[FOUNTAIN]Velvet revolutionsEmbracing the Caucasus mountain range between the Black Sea and the Caspian Sea, Georgia is known for its strong wine, spicy food and passionate “machos.” The Georgian founding myth is a story of pride. When God distributed the land on Earth to each race, the Georgians arrived late because they were busy eating and drinking. They were about to be left without land, but they served God their wine and food. Impressed by the delicacies, God gave Georgians the Caucasus region, which God had saved for himself.
But the land experienced a series of tragedies, as the major powers in world history eyed the strategic location. The Greeks invaded Georgia in the 8th century B.C., followed by the Persians and Romans. From the 13th century through the medieval period, Mongols and Turks ruled the region. From the 20th century until recently, Georgia was under the former Soviet Union’s rule.
The 75-year-old veteran President Eduard Shevardnadze, nicknamed the “Silver Fox,” was the pride of Georgia. In 1972, he was appointed the first secretary of the Communist Party’s central committee for Georgia. He continued to thrive in his career, being named foreign minister under Mikhail Gorbachev in 1985. As a result of the disintegration of the Soviet Union, Georgia achieved independence. Mr. Shevardnadze returned to the region, which was devastated by civil war, and was elected president in 1992. But he, too, fell into the trap of corrupt family and friends.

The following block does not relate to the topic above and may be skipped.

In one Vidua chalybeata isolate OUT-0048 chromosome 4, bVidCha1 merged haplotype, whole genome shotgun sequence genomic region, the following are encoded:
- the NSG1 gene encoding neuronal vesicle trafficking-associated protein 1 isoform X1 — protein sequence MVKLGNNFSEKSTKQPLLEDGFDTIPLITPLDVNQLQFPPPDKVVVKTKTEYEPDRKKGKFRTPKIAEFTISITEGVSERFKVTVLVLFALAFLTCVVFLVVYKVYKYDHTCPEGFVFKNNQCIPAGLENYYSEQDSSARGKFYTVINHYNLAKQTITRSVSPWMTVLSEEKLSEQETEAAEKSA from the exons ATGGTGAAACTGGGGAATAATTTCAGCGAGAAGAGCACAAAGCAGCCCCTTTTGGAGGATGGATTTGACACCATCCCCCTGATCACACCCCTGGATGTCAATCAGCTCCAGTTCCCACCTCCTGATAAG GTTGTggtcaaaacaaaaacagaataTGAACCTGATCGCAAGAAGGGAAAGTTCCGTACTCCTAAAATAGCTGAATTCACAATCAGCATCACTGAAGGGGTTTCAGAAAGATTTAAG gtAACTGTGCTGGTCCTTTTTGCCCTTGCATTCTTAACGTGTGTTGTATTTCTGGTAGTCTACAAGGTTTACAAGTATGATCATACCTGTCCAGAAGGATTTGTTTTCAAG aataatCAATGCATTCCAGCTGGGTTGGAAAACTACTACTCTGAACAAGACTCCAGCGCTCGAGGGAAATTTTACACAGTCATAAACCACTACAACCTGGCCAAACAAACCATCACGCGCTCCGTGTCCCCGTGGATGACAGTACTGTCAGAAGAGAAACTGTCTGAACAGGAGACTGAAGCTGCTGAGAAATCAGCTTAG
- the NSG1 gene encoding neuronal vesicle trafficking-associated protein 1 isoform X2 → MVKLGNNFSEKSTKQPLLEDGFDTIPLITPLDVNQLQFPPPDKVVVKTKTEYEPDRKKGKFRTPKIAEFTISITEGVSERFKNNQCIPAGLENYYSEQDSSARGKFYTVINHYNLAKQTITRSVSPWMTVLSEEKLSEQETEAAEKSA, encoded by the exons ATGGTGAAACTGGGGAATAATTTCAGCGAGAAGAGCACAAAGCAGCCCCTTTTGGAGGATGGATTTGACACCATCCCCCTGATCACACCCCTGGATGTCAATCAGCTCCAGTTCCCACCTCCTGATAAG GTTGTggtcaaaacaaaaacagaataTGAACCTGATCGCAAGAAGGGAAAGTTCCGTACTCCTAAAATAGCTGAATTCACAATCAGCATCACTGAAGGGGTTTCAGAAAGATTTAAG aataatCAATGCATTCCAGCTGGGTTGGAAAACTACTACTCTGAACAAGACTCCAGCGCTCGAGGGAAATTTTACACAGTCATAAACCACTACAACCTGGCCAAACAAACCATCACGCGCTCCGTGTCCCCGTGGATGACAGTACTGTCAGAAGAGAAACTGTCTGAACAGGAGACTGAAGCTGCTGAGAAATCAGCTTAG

Mr. Shevardnadze stepped down from the presidency Sunday, following three weeks of demonstrations. Since his decision avoided any bloody conflict, the transition of power in Georgia was compared to the “Velvet Revolution” of Czechoslovakia in 1989. The Czech Republic has grown into a model case in Eastern Europe under President Vaclav Havel’s leadership, persistently pursuing westernization and reform. The smooth process of transition tallies with the soft and graceful image of velvet.
Korea’s Democratization Declaration on June 29, 1987 came two years before Prague’s Velvet Revolution, taking a similar course of development and political meaning. But the 16 years since the declaration have been neither smooth nor graceful. Korea still seems to be in the process of a bloodless revolution. When he stepped down in February, Mr. Havel said he was able to achieve so much thanks to the patience of the Czech people.
by Oh Byung-sang
The writer is London correspondent of the JoongAng Ilbo.
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